League to issue report on airport
The League to Save Lake Tahoe plans to release a report Thursday at Lake Tahoe Community College it hopes will create community dialogue on the environmental costs of the city-run Lake Tahoe Airport.
“The environmental costs of doing business needs to be weighed,” League program director John Friedrich said. “More intense uses require more impacts.”
The League studied proposed uses, air pollution, Upper Truckee River impacts, noise, public subsidies and tree-cutting. The latter issue has especially brought the aviation facility into the forefront of public scrutiny when the Tahoe Regional Planning Agency alleged the city violated its permit when it cut down 387 trees over 5.2 acres northeast of the airport.
The city contends it did so as a required safety measure.
“We’re not saying trees versus human life. It’s how many trees that deserves further study,” Friedrich said. “The main part of this is, we need to re-evaluate the uses at the airport.”
In the report, the League has on more than one occasion criticized the South Lake Tahoe government for tree-cutting “at a level commensurate for large commercial aircraft, which are not allowed to fly in and out of the airport,” it reads.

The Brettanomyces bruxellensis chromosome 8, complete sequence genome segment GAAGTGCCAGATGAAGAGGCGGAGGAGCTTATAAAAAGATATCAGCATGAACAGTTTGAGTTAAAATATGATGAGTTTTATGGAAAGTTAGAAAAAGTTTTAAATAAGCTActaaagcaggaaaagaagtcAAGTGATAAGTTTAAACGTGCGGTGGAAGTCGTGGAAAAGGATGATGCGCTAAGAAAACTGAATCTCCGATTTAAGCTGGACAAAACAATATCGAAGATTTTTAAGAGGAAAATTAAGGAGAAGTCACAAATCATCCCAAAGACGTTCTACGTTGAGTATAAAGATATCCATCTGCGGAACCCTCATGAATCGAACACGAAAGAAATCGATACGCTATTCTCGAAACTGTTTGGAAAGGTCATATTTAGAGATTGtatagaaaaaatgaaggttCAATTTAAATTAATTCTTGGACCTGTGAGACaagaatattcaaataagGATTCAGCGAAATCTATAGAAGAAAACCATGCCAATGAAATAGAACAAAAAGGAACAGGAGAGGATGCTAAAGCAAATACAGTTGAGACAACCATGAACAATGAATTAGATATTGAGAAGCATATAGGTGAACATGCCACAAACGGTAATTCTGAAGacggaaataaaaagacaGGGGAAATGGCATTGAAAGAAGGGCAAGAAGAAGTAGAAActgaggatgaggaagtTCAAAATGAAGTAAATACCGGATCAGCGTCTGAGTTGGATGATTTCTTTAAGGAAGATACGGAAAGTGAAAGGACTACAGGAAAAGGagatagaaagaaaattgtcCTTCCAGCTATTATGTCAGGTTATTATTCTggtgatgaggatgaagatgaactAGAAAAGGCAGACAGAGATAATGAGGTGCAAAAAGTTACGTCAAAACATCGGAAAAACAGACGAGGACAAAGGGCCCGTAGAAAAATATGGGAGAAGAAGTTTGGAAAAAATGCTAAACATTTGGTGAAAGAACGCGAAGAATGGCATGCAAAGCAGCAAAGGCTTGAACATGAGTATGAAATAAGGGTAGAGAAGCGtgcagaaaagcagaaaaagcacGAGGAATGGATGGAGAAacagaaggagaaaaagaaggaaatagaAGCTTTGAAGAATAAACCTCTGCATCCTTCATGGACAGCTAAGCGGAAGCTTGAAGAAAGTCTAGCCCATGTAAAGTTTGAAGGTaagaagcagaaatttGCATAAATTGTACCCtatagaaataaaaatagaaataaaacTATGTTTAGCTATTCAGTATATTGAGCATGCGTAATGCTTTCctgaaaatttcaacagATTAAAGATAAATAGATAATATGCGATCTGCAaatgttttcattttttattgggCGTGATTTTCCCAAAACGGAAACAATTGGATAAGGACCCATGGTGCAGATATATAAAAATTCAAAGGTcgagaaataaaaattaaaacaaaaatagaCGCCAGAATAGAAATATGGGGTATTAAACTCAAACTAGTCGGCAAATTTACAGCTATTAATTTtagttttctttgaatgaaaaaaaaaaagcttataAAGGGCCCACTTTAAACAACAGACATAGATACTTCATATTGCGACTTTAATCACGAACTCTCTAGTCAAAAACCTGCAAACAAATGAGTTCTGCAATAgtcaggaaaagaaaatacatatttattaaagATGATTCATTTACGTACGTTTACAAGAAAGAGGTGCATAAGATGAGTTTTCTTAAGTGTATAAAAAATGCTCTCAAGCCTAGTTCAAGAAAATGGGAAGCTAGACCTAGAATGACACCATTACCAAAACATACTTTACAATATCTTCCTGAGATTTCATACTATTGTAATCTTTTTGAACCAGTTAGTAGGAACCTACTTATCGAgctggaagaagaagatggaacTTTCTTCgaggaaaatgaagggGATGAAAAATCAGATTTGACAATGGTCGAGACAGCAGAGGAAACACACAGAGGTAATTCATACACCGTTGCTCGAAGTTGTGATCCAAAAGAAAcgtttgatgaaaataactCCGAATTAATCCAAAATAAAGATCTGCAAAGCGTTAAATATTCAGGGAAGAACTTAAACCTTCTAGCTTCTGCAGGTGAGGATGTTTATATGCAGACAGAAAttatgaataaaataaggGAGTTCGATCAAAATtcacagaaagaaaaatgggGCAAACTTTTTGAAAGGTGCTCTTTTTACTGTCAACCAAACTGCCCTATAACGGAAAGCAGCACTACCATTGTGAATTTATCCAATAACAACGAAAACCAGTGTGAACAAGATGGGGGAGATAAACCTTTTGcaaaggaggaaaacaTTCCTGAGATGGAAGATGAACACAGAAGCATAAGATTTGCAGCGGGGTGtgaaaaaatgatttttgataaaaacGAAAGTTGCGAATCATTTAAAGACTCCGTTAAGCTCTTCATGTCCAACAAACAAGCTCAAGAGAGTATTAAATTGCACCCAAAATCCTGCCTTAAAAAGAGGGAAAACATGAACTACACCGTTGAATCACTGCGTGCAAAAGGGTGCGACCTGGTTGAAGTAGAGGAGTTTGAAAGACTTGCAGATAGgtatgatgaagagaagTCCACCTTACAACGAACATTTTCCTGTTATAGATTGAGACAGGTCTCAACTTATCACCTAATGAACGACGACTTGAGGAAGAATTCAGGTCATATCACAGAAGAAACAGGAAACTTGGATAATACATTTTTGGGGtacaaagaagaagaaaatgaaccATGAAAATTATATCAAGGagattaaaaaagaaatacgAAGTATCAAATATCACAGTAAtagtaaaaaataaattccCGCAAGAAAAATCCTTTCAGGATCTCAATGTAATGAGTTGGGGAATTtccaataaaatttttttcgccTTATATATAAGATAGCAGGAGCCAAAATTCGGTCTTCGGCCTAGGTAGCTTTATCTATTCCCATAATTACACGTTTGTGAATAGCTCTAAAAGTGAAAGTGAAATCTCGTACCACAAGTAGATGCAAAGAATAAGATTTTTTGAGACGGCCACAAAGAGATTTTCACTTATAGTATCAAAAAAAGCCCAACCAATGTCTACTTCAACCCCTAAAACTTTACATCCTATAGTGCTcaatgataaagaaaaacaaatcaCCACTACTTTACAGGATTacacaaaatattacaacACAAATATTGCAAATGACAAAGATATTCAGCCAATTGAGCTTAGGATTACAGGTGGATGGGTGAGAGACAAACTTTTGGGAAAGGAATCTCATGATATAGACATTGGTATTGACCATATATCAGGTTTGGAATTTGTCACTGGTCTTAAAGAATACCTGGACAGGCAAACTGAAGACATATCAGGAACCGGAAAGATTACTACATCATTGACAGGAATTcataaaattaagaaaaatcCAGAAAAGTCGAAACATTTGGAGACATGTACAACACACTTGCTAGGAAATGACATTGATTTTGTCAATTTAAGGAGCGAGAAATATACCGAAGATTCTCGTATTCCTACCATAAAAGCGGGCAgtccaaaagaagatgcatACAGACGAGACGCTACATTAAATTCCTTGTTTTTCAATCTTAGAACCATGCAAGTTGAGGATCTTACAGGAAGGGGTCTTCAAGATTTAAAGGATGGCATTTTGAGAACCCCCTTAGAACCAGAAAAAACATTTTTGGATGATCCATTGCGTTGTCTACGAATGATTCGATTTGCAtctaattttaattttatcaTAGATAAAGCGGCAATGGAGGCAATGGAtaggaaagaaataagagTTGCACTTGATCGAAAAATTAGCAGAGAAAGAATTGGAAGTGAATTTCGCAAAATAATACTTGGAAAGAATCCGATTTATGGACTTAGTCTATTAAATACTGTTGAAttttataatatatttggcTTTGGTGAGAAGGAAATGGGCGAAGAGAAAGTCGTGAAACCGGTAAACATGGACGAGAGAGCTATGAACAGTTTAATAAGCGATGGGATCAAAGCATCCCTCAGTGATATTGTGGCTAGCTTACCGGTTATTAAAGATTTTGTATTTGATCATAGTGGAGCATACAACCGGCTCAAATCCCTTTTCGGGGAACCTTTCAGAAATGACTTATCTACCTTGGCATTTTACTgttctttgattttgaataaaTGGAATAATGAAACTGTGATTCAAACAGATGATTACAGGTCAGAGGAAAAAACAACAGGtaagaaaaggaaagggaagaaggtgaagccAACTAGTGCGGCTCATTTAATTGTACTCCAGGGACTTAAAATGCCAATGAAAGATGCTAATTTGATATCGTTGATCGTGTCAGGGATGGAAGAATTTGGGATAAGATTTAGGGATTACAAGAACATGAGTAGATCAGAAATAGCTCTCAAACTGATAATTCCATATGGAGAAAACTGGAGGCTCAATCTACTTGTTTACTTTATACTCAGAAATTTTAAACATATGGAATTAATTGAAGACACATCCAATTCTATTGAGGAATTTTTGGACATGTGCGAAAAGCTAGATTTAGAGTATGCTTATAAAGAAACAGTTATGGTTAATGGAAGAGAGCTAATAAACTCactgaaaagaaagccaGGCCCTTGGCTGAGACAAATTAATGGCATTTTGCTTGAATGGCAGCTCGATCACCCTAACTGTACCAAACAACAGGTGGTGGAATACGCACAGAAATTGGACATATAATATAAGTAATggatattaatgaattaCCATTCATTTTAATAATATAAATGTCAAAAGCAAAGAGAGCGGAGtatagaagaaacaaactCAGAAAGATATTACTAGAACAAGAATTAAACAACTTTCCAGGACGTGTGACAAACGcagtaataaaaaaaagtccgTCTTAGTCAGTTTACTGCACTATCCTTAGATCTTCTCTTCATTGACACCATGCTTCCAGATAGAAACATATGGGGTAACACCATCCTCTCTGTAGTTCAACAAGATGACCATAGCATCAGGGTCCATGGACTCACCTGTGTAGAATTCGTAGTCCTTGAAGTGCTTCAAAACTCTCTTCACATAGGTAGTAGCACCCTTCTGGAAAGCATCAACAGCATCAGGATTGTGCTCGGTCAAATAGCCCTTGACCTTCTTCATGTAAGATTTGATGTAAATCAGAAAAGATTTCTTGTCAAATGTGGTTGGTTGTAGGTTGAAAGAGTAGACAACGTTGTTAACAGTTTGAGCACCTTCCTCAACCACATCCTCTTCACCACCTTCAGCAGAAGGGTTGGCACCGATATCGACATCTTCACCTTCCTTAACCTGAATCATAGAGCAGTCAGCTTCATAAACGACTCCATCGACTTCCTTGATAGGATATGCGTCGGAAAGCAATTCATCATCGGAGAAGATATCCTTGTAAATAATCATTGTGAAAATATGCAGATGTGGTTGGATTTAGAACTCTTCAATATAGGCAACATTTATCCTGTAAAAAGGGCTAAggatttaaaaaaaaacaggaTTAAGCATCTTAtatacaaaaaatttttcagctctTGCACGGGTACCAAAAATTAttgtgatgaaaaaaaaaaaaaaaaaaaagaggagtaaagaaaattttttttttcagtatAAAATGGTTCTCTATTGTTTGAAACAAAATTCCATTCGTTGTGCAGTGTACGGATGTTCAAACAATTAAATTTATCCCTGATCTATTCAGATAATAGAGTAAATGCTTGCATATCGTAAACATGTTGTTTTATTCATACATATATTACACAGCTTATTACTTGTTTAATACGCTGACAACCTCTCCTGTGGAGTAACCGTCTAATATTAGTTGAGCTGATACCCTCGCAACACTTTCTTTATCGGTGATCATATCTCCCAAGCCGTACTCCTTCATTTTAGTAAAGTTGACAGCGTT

But city Assistant Manager Rick Angelocci respectively disagreed.
“(The action was) not to expand to jumbo jets. They make the assumption the number of trees we want removed are based on the type of classification of airport. I don’t believe it is because we wouldn’t be talking about the side of the airport. We’d be talking about the end of it,” he said. “I don’t make the connection.”
Angelocci was referring to a pending permit with the TRPA to cut down 1,725 more trees to meet safety measures. The city is looking into reducing that number to 408 if it gets grant approval on buying lights to cut down on flight obstructions. It has also proposed reducing its operations to a lower classification.
To accommodate larger aircraft, the city will need to reapply with the TRPA.
But the city may not go far enough in keeping with the League-spawned settlement agreement made in 1992 that calls for noise monitoring among other requirements. Compliance limits aircraft operating between the hours of 8 p.m. and 8 a.m. to maintain a level to less than 77.1 decibels. The equipment has not worked, and the city has ordered new machines.
Overall, Friedrich implied the League would like to see the airport master plan reflect an accurate depiction of the community costs of the airport. It receives a city subsidy every year and has in the last year served as the local government’s temporary city hall.
Other issues slated to address include:
— Clean transportation
— Commercial service potential
— Pollution findings.
If you go
What: Lake Tahoe Airport Impacts Report
When: 6 p.m., Thursday
Where: Lake Tahoe Community College; refreshments served